Section 8(d) of the Small Business Act (15 USC 637(d)) and FAR 52.219-8 requires that small businesses, small disadvantaged businesses, HUBZone small businesses, woman-owned small businesses, veteran-owned small businesses, and service-disabled veteran-owned small businesses have maximum practicable opportunity to participate as subcontractors under Federal contracts, to the extent that such opportunity is consistent with efficient contract performance.
Note: “Small Businesses” hereafter in intended to include small, disadvantaged, HUBZone, woman, veteran and service-disabled -owned small businesses.
The term “other-than-small” business refers to any entity that is not classified as a small business. This includes large businesses, state and local governments, non-profit organizations, public utilities, educational institutions, and foreign-owned firms that receive Federal contracts, if any portion of the contract is to be performed in the United States.
The NIH Small Business Office (SBO), in collaboration with the Department of Health and Human Services (DHHS), developed “Model Subcontracting Plan(s)” for use by contracting officers as well as the business community when developing subcontracting plan(s) under Federal contracts. The model plan(s) outlines subcontracting plans that would meet the intent and statutory requirements of Public Law 95-507.
Any “other-than-small” business that receives a Federal contract or subcontract over $500,000 (over $1,000,000 for construction of a public facility) must adopt a subcontracting plan with separate and distinct goals for each category of small business. The proposed subcontracting plan must be accepted and approved by the contracting officer before the contract can be awarded. Once approved, the subcontracting plan is incorporated into contract. This is significant because an “other-than-small” contractor that fails to make a good faith effort to achieve the goals established in the subcontracting plan may be assessed liquidated damages or found in material breach of contract and terminated for default.
The “other-than-small contractor” or subcontractor submits periodic reports, Federal Standard Forms (SF) 294 and 295, to the Government showing its achievements as measured against the goals in its subcontracting plans, along with a summary report showing its aggregate subcontracting achievements through direct and indirect dollars on all Federal contracts.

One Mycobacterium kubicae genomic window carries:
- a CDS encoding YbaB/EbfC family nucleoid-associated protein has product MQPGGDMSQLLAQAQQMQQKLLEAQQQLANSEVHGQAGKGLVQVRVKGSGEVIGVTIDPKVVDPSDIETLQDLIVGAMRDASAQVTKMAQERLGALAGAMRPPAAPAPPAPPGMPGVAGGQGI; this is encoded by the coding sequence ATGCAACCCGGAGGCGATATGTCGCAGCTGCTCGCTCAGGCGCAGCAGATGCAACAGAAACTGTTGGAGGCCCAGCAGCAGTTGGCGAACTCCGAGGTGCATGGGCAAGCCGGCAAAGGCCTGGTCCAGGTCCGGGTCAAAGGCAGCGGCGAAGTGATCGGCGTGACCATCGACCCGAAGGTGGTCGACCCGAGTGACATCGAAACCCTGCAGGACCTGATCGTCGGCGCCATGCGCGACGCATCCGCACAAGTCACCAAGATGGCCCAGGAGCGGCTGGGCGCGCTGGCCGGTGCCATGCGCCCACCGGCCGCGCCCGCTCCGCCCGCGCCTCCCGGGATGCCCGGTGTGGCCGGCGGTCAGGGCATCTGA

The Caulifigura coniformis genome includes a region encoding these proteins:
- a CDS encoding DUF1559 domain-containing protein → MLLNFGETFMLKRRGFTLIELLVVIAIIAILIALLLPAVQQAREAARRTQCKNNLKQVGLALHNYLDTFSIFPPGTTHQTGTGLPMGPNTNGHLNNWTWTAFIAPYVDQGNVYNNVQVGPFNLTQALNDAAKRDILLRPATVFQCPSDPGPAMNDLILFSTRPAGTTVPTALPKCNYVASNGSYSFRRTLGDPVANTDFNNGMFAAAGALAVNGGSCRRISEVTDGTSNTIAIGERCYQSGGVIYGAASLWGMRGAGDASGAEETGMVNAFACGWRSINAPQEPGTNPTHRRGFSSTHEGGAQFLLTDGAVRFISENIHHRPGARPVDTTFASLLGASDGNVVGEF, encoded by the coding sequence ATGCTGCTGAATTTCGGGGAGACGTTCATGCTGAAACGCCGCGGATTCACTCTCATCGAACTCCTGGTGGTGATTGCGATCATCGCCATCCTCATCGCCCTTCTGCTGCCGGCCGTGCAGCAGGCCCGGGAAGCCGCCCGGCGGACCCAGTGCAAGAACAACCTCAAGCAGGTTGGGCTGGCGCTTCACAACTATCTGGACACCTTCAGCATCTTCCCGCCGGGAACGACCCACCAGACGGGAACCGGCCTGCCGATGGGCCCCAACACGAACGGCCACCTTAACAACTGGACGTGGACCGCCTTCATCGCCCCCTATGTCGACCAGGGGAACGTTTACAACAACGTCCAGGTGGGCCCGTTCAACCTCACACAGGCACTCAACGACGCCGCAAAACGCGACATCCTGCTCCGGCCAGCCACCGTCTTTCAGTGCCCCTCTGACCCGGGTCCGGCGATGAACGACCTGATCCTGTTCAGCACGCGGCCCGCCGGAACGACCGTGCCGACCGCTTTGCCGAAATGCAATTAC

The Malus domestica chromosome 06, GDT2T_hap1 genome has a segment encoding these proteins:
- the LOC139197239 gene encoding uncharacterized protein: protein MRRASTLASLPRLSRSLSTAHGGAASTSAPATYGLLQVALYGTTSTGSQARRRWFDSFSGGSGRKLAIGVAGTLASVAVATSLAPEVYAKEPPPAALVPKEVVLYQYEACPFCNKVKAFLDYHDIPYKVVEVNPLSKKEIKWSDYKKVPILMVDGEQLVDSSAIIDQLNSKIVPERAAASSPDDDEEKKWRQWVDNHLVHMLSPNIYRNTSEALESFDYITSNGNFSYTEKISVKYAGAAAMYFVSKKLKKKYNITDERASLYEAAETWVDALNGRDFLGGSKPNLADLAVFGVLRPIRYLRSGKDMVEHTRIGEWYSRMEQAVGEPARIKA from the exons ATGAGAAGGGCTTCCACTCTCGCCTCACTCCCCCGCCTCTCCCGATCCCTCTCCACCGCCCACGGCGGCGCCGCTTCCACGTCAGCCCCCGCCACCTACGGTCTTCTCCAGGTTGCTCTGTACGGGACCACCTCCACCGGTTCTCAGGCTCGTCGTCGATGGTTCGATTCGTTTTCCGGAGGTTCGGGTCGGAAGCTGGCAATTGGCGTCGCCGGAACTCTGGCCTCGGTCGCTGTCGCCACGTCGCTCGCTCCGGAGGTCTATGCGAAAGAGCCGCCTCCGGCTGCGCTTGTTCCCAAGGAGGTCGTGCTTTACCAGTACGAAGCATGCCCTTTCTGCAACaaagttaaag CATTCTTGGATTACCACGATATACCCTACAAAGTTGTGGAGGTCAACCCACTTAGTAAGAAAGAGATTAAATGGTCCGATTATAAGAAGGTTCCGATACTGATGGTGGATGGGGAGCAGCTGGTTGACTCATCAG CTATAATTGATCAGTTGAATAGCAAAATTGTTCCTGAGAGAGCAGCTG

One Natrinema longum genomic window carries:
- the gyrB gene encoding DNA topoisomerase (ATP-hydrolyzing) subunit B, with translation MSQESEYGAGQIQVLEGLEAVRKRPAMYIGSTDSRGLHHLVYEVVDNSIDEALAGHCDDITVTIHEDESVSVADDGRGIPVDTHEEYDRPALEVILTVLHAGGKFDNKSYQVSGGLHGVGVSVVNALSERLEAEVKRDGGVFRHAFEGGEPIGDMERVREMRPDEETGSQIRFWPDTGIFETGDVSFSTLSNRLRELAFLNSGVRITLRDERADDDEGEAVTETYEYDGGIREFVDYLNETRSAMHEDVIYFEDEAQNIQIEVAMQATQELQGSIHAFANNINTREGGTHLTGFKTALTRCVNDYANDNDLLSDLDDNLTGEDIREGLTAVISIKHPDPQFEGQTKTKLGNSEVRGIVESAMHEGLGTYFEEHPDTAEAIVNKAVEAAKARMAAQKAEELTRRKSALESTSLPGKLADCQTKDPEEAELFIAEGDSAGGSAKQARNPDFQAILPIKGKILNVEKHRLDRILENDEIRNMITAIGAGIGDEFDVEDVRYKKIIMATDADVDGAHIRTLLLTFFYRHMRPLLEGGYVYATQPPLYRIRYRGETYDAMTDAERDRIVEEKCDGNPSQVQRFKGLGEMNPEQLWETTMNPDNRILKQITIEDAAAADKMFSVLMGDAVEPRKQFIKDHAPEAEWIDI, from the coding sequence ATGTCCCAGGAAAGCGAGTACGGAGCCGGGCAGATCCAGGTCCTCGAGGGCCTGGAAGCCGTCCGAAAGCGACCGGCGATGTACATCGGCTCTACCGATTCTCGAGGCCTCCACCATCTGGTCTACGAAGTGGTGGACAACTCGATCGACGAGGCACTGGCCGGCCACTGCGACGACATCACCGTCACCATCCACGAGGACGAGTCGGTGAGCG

Any concern that receives a Federal contract exceeding the simplified acquisition threshold must agree to provide maximum practicable opportunities to small business, consistent with the efficient performance of the contract. This requirement is sometimes referred to as the “best effort” clause and applies to small businesses as well as to “other-than-small” businesses.
The Flow-Down Process
The requirement for a subcontracting plan flows down to all “other-than-small” business subcontractors with subcontracts over $500,000 (over $1 million for construction). According to the statute, an “other-than-small” prime contractor with a subcontracting plan must require all “other-than-small” subcontractors to adopt a plan similar to its own. The prime contractor is responsible for obtaining, approving, and monitoring the subcontracting plans of its lower tier “other-than-small” subcontractors.
A prime contractor’s subcontractor is referred to as the first-tier subcontractor. If the first-tier subcontractor is an “other-than-small” business and it subcontracts to another “other-than-small” business, it must require that firm (the second-tier subcontractor) to adopt a subcontracting plan similar to its own. If the second-tier subcontractor subcontracts to yet another “other-than-small” business (the third-tier subcontractor), it would require that company to adopt a subcontracting plan as well. This process continues indefinitely, as long as the subcontractors are not small businesses and their subcontracts are over $500,000 (over $1 million for construction).